Salaah, the ritualistic Islamic prayer, is a cornerstone of a Muslim’s daily life, performed five times a day at prescribed times. These times are determined by the position of the sun in the sky, a method established during the time of Prophet Muhammad (peace be upon him). However, as Islam spread across diverse lands, scholars from various madhabs (Islamic schools of thought) developed slightly different methodologies for calculating these prayer times.

The Maliki, Shafi’i, and Hanbali Methods

These three madhabs share a common methodology for calculating the Asr prayer time, known as the “Standard” or “Majority” method. The time for Asr begins when the length of any object’s shadow equals the length of the object itself plus the shadow length at noon. For Fajr prayers, these madhabs agree that the time begins at the first light of dawn, when a white thread can be distinguished from a black one, and ends at sunrise.

The Hanafi Method

The Hanafi school, predominantly followed in South Asia and parts of the Middle East, has a distinct approach to calculating Asr prayer time. Unlike other madhabs, the Hanafi method measures the shadow of an object at noon; when it becomes twice its length, Asr time sets in. This generally makes the Asr prayer time later than the other schools, providing a larger window for performing the prayer.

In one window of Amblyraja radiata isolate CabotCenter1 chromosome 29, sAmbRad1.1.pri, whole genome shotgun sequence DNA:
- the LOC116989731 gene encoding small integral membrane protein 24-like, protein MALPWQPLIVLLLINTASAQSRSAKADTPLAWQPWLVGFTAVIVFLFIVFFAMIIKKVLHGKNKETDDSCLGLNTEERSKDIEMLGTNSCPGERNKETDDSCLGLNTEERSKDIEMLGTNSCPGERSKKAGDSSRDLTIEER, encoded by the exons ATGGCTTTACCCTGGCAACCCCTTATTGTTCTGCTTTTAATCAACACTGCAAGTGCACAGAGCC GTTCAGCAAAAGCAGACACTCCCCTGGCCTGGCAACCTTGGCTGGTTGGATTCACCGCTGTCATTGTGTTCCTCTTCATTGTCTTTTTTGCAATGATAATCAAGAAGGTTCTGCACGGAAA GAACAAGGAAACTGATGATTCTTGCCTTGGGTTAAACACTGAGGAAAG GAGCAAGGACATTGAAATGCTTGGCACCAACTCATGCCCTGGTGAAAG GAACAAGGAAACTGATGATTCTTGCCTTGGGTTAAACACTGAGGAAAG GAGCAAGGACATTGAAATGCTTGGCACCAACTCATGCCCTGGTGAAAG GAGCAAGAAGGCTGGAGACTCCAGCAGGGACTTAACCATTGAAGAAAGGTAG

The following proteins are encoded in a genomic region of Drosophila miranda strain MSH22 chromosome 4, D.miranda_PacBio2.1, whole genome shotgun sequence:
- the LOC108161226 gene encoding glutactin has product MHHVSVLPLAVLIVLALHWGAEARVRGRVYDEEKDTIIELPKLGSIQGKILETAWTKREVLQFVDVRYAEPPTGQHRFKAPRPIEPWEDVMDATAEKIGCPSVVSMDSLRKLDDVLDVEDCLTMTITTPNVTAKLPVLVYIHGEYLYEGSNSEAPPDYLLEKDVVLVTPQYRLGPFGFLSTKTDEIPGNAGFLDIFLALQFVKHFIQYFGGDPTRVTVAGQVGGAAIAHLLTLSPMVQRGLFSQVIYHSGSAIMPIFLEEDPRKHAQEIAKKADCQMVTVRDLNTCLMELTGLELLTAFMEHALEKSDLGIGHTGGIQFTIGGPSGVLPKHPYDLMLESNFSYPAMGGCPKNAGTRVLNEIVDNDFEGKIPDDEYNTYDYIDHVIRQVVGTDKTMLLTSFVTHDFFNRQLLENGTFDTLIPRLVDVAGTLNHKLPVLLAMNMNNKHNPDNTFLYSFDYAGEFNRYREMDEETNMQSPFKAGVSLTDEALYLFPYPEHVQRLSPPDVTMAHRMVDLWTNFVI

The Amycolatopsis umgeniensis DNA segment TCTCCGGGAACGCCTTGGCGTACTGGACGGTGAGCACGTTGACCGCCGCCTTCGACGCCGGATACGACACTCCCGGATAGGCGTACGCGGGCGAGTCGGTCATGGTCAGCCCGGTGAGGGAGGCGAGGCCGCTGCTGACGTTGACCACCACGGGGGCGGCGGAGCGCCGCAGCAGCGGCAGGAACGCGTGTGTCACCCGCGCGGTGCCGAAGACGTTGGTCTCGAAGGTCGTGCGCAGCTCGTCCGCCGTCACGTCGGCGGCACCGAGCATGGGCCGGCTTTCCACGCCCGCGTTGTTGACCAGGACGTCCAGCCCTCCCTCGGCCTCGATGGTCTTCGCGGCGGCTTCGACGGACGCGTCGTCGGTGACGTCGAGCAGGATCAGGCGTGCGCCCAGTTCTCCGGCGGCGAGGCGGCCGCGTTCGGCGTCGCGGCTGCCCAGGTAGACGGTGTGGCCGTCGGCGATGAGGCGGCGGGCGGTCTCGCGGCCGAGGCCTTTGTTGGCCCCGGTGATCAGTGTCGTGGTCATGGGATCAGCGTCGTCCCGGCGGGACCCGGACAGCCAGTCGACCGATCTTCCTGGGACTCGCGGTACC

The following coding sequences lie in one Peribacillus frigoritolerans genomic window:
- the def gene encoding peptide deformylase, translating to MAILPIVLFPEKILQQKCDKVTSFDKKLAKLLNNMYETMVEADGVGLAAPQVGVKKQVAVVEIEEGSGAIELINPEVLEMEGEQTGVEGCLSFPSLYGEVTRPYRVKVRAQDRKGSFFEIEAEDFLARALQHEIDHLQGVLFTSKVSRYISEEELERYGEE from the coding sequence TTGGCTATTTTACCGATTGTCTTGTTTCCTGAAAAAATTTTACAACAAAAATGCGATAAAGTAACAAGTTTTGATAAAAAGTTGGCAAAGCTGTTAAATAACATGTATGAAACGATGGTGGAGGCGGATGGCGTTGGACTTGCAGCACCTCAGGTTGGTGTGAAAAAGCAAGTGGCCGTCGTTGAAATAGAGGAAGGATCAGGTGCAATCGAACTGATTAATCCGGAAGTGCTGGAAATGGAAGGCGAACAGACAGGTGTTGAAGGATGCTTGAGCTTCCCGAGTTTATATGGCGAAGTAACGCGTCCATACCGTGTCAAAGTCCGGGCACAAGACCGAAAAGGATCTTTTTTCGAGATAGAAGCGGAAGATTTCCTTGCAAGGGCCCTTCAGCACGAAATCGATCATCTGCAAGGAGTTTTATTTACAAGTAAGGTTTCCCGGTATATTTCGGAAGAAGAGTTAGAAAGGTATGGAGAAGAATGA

Variations in Fajr and Isha

The onset of Fajr and the end time for Isha are perhaps the most varied among the different madhabs due to geographical and interpretative differences. Some scholars define the start of Fajr as the appearance of the horizontal white light (Subh Sadiq) in the sky, while others wait for a more apparent light (Subh Kadhib). The Isha time also varies, with some madhabs defining it as when the red twilight (Shafaq Ahmar) disappears, while others wait for the white twilight (Shafaq Abyad) to vanish, which can significantly delay the Isha prayer time.

Geographical Considerations